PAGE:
Faculty in the San Diego State University Graduate School of Public Health (SDSU) have been involved in a number of research and outreach activities to reduce cancer disparities. For example, it has a joint National Cancer Institute (NCI) funded Cancer Center Partnership with the University of California – San Diego Moores Cancer Center. The goal of this partnership is to reduce the burden of cancer among Hispanic/Latino communities in the catchment area of San Diego and Imperial Counties. The Partnership is building research and research education capacity and continuing to improve outreach and education to underserved communities in the area, with a special emphasis on Hispanics/Latinos. The Partnership funds promising multidisciplinary and transdisciplinary research projects that include faculty from both institutions. In addition, for the last two years through an SDSU campus-wide Student Success Initiative, the Partnership has received funds to host a Distinguished Cancer Disparities that brings in Cancer researchers from around the country.
SDSU’s Institute for Public Health (IPH) is a proud to partner with the California Department of Health Care Services Every Woman Counts (EWC) program to ensure that low-income women receive free life-saving breast and cervical cancer screening services. Every year, more than a quarter of a million women receive EWC services, leading to the detection of an estimated 1,250 cancers and thousands of pre-cancerous lesions. EWC targets eligible women who are at risk of not receiving regular cancer screenings, including racial and ethnic minorities, those living in rural areas, women who have no regular source of health care, women without health insurance, and women who immigrated to the United States within the past ten years. Through community outreach and health education services, EWC increases screening rates among these women and provides a critical safety net for thousands of women who lack access to essential breast and cervical cancer screening and diagnosis. By increasing screening rates among these at-risk women, EWC strives to reduce deaths from breast and cervical cancer.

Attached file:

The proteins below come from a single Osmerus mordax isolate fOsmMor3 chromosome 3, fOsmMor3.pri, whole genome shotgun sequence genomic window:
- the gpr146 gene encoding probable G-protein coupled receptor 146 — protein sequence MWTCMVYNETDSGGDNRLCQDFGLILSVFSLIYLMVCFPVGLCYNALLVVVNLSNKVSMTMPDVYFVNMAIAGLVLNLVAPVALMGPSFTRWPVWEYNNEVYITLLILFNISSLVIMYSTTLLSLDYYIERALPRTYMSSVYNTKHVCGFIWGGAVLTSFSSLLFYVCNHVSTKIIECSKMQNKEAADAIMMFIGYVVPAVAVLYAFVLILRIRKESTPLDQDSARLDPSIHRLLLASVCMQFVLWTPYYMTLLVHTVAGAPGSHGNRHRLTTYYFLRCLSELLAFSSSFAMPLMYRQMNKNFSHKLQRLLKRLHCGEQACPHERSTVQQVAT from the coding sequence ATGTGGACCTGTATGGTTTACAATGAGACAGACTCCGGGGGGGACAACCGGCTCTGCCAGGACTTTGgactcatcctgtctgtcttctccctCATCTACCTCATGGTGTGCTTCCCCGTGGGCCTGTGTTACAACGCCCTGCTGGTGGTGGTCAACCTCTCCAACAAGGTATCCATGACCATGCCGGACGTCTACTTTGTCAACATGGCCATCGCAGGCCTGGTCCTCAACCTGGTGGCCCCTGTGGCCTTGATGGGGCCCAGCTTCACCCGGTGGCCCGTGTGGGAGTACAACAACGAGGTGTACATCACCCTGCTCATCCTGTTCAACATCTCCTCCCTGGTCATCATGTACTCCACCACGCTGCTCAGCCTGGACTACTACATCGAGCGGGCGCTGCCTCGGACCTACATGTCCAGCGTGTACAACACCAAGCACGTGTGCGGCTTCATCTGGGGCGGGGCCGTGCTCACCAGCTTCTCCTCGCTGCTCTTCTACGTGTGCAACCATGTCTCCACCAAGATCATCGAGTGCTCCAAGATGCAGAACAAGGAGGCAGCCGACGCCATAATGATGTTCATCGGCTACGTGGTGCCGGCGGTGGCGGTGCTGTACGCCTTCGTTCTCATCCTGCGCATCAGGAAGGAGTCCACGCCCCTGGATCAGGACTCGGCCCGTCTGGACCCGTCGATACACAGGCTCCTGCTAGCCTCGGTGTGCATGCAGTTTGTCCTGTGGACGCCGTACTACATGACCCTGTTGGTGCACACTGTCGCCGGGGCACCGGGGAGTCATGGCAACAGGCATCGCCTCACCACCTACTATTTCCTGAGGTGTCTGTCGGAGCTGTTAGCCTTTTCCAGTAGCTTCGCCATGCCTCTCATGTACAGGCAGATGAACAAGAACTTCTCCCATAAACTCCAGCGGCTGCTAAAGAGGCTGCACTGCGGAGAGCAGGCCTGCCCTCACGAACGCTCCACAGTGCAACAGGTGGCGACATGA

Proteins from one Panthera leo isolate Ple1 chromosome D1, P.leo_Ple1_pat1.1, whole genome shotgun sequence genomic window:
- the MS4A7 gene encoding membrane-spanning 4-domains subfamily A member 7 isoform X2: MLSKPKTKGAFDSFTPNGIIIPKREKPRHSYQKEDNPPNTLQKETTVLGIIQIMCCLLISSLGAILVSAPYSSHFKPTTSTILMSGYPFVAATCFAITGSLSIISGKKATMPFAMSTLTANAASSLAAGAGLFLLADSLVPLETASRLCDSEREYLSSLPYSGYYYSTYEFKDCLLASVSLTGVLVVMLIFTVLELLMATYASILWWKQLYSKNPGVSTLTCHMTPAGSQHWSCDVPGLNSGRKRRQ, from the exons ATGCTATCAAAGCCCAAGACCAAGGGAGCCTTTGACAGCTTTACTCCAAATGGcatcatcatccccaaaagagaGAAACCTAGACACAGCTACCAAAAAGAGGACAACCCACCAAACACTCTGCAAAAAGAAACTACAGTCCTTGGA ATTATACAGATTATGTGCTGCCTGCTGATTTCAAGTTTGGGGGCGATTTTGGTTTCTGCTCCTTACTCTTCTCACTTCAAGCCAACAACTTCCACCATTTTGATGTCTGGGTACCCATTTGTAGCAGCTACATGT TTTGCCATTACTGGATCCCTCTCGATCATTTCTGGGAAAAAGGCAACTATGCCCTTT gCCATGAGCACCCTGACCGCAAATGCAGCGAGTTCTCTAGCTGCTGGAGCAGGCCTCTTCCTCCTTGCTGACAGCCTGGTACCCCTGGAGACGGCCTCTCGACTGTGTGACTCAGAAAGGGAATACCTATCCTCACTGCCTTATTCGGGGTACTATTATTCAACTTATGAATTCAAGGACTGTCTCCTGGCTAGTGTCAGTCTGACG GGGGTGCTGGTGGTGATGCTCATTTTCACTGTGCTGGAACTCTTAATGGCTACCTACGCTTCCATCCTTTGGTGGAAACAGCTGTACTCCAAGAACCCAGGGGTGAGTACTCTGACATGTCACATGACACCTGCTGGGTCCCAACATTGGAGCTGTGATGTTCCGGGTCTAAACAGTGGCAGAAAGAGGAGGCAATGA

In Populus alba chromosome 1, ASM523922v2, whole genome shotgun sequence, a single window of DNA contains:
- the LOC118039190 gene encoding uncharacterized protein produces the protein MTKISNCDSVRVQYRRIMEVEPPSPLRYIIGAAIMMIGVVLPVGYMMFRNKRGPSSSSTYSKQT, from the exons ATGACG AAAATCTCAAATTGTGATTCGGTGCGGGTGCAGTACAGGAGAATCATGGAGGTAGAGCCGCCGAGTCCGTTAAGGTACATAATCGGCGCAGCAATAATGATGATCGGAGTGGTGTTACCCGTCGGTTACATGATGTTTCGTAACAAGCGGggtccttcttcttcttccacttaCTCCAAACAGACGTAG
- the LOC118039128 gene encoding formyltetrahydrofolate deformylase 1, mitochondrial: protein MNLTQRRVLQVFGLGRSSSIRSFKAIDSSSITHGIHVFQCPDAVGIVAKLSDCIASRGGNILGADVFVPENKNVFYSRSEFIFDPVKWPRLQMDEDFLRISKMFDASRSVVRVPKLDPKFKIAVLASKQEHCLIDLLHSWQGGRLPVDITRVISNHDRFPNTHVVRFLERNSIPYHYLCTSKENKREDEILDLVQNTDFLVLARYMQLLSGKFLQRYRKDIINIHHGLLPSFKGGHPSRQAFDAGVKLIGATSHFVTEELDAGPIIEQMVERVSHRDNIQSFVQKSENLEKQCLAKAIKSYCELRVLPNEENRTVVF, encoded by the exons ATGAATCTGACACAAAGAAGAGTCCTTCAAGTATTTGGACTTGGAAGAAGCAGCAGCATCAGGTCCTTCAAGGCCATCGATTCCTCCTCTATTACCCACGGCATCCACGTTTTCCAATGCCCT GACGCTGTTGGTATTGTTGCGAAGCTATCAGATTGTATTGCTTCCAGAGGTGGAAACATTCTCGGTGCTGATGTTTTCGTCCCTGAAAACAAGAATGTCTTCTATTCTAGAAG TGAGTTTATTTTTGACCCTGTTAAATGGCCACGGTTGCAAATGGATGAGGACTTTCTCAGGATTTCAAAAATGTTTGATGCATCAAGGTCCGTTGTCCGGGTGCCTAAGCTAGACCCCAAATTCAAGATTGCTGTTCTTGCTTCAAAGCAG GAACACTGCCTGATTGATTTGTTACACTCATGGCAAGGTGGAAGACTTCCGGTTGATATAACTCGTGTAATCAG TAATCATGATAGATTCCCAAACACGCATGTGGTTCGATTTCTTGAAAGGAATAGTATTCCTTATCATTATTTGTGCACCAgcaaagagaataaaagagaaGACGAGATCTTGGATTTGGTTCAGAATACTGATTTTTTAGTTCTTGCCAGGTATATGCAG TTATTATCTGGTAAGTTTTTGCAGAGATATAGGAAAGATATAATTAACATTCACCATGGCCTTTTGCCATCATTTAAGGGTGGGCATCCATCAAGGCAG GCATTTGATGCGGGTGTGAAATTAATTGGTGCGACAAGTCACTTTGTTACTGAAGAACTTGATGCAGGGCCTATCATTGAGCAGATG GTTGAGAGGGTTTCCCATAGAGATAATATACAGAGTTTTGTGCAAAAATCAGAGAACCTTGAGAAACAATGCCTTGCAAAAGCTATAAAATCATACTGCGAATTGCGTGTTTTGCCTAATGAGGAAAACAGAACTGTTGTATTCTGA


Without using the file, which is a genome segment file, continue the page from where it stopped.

Many of SDSU’s faculty research has been centered around cancer epidemiology, access to healthcare, and improving screening. For example, Dr. Caroline Thompson, assistant professor of epidemiology, has been focusing her research on patient-level factors that may contribute to variation in screening and breast cancer-related clinical pathways that are not well understood. Electronic health records (EHR) contain vast amounts of detail reflecting routine clinical care with the potential to expand our understanding of patient choices in breast screening and care, and improve personalized care. She examines how appropriate use of informatics methods and in-depth knowledge of healthcare delivery can allow EHR data to expand our understanding of the pathway from screening to cancer diagnosis, and why patients choose certain treatments.